The winners of the Leica Oskar Barnack Award and the Newcomer Award for 2013 have been chosen. Born in Siberia, Evgenia Arbugaeva has been awarded this prestigious photography prize for ‘Tiksi', a portfolio of her images from a project shot in the small town of the same name on the Arctic coast of northern Siberia. The international jury chose Ciril Jazbec from Slovenia as the winner of the 2013 Leica Oskar Barnack Newcomer Award. His portfolio of images entitled ‘Waiting to move' tells the story of an Inuit village in Alaska facing the threat of global warming.
In her portfolio ‘Tiksi', Evgenia Arbugaeva takes a closer look at her birthplace and everyday life in the Arctic. Formerly an important military and scientific base at the heart of the Siberian tundra, the erstwhile importance of the port is no longer visible. With the collapse of the Soviet Union and the global crisis of the 1990s, the population of the town fell dramatically. Although relatively well supplied in the Soviet era, today the town's remaining residents face severe unemployment and grim perspectives. More and more people have left the town as a consequence of the increasingly failing standards of living. In an intensely emotive and poetic manner, the photographer infuses her images of the Arctic desolation and the icebound landscape and its residents with a particularly fascinating beauty. She presents scenes of everyday life in plain and simple images without distracting details. Her photographs show the struggle of the people against the never-ending cold, deprivation and loneliness. At the same time, the photographer captures her home town with a warm and loving eye. Her photos radiate an almost fairy-tale magic that above all captures the imagination of their viewers. Evgenia Arbugaeva, born in 1985, works as a freelance photographer in Russia and New York. Her work has been shown in various one-woman exhibitions and has been published in magazines like Elite Traveller and Zoom.
In his portfolio ‘Waiting to move', the winner of the Newcomer Award, Ciril Jazbec, sets his focus on recording the daily life and vanishing traditions of the Inupiaq Inuit people of Shishmaref. The village, situated on a narrow island off the coast of north-west Alaska, is threatened by global warming and the consequently rising sea level. In 2002, the residents voted to relocate their entire village to the nearby mainland to preserve their community. Since then, they have been waiting for the financial means to realise their move, but this has not yet been approved by the US government. The emotional images shot by Ciril Jazbec capture the mood of waiting and simultaneously document the solidarity of a small community caught between traditions and the modern age. Although their future looks bleak, the villagers demonstrate outstanding unity. This unity is the source of the energies that ensure that the hope of a new future is never lost. Ciril Jazbec was born in1987 in a small, idyllic village in Slovenia where he also grew up. Before studying photojournalism at the London College of Communication, he studied business sciences with a focus on management. Ciril Jazbec has worked as an advertising photographer for numerous Slovenian, Croatian and British agencies since the age of 20.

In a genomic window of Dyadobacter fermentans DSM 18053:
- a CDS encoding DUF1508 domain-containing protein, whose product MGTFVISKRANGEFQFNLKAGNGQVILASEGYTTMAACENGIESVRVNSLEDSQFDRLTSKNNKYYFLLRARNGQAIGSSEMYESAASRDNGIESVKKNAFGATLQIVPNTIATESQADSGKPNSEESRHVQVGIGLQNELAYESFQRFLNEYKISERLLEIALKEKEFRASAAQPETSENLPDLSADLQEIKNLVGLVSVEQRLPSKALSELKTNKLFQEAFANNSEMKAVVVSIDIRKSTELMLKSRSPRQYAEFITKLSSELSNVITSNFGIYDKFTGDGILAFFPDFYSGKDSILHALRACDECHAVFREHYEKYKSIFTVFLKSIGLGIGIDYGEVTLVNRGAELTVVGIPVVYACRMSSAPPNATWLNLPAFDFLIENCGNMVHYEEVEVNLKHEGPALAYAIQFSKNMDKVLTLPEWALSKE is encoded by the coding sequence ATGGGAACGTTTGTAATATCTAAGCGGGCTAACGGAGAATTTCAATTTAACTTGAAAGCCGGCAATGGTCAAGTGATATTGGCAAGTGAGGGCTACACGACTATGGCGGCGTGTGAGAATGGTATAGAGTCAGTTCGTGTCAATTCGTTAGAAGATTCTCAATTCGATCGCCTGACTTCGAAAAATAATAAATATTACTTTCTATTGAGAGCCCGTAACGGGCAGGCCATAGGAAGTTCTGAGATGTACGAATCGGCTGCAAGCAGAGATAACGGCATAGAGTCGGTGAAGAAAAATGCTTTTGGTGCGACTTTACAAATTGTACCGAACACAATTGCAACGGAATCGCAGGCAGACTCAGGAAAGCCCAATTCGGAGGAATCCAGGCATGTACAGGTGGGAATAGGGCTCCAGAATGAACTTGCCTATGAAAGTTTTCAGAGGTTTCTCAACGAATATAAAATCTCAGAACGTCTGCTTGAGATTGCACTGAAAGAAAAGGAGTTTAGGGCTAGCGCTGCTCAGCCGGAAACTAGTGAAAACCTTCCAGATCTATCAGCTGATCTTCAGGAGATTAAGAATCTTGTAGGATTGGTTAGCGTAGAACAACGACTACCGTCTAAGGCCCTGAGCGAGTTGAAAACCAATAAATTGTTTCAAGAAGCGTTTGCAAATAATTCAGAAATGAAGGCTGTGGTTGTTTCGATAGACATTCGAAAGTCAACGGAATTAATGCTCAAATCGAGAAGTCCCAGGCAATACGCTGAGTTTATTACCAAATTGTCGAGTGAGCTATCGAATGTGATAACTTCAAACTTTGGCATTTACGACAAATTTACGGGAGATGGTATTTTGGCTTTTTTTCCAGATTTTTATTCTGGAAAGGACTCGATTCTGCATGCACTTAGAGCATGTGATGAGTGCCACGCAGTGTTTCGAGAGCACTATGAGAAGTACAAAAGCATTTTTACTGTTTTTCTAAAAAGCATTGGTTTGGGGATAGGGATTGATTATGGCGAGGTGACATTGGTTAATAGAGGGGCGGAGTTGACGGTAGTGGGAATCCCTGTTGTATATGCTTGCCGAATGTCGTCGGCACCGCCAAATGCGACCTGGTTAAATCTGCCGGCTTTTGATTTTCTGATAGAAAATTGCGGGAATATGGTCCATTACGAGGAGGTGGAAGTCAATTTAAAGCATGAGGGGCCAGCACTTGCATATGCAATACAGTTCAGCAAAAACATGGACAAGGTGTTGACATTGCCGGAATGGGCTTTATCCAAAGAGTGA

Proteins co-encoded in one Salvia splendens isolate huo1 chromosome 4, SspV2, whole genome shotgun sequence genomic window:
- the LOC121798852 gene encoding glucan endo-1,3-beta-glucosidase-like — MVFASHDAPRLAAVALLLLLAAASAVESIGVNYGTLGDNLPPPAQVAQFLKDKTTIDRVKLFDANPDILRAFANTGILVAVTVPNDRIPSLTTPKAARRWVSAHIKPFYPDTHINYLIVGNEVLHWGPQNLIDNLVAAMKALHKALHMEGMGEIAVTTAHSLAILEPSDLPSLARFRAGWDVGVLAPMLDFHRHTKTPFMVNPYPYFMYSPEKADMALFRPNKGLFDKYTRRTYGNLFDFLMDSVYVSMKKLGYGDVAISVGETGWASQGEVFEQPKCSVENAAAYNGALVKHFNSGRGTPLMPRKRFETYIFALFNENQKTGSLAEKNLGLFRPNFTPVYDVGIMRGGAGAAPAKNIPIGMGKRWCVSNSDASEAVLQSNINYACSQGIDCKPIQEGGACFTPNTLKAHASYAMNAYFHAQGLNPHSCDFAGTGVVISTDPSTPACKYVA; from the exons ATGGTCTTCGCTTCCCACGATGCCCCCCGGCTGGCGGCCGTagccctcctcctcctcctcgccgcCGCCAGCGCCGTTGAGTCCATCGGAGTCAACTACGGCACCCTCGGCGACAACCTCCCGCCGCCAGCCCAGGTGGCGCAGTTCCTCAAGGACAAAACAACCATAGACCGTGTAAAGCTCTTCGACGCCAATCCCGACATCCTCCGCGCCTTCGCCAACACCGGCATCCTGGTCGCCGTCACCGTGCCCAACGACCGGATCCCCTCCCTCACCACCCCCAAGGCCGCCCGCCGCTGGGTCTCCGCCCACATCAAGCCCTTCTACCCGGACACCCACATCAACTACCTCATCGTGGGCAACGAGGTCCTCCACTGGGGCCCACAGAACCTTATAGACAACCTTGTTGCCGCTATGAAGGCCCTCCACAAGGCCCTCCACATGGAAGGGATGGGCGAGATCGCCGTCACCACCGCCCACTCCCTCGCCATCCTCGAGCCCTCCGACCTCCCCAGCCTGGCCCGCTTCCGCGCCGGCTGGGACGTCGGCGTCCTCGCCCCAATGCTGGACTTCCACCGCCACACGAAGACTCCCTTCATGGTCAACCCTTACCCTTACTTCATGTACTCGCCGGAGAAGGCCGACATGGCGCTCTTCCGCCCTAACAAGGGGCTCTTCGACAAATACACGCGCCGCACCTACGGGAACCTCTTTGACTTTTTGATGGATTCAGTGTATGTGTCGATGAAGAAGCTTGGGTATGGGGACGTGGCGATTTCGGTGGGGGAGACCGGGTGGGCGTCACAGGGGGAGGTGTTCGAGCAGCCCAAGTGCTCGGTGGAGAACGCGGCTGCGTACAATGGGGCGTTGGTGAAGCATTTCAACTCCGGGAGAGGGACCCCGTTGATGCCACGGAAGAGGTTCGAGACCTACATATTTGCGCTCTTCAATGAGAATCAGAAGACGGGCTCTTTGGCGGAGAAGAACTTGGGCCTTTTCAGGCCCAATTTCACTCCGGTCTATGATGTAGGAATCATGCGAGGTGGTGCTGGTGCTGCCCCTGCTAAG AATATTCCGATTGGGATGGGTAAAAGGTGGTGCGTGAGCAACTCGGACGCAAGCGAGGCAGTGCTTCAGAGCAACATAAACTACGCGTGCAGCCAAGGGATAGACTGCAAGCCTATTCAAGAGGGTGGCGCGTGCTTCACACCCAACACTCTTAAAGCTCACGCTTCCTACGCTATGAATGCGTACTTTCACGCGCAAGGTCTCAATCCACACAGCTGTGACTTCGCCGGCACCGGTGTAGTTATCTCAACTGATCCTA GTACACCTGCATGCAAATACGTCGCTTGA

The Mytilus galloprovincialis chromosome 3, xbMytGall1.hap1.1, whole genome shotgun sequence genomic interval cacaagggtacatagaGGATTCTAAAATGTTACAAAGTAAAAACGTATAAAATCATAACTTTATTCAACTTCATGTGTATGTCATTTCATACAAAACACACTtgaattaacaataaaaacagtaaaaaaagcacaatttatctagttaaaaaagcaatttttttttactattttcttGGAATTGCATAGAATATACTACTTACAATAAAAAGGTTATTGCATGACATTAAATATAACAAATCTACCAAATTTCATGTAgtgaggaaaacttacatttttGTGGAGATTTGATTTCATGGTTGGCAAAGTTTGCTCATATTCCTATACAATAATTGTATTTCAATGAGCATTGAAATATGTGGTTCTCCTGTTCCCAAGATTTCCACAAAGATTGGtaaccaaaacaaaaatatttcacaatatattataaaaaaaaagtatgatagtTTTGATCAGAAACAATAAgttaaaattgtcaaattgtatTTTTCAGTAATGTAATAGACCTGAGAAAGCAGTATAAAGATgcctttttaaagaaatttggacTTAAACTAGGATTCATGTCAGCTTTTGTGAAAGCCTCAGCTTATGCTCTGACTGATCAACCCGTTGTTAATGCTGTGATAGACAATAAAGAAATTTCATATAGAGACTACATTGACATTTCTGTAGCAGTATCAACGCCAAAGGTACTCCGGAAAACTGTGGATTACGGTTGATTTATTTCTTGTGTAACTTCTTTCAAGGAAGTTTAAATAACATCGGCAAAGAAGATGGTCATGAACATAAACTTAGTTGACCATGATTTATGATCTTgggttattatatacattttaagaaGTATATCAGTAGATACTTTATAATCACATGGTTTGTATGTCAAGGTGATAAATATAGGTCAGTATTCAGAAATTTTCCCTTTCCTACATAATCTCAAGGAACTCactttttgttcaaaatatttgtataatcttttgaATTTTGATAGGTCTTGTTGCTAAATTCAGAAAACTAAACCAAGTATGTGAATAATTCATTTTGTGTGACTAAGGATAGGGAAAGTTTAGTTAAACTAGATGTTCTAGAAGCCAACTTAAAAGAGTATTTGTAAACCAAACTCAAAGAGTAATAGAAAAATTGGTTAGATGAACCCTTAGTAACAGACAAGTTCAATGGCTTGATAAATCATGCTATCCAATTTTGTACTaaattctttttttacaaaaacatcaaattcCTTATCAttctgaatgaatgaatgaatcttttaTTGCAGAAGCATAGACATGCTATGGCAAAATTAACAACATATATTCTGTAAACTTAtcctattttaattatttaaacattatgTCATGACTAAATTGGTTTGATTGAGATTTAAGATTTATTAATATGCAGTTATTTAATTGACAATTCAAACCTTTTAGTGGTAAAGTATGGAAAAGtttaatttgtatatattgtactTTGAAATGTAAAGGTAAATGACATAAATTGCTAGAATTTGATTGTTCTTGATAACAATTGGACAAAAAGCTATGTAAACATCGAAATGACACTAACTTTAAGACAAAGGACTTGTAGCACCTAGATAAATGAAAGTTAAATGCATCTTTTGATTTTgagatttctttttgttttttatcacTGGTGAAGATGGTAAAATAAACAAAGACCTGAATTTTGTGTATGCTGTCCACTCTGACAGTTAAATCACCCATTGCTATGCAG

The top prize of Leica M camera equipment valuing around 10,000 euros and a cash prize of 5,000 euros, plus the Newcomer Award (also a Leica M, with one lens), will be presented in the course of the Rencontres Internationales de la Photographie in Arles, France, on 3 July 2013. More than 2,200 photographers from 101 countries responded to the invitation to submit entries to the international competition. The majority of the entries received were from Germany, the USA, Russia and Italy. This year the jury members included Karin Rehn-Kaufmann, artistic director of the Leica Galerie in Salzburg; Dimitri Beck, editor-in-chief of Polka magazine; Markus Schaden, publisher and freelance curator; Brigitte Schaller, art director of LFI magazine; and the two photographers Klavdij Sluban and Peter Turnley. The two winning portfolios plus the images submitted by the nine finalists of the Leica Oskar Barnack Award can all be seen in a special edition of LFI magazine (Special Edition 2013), together with interviews and background stories.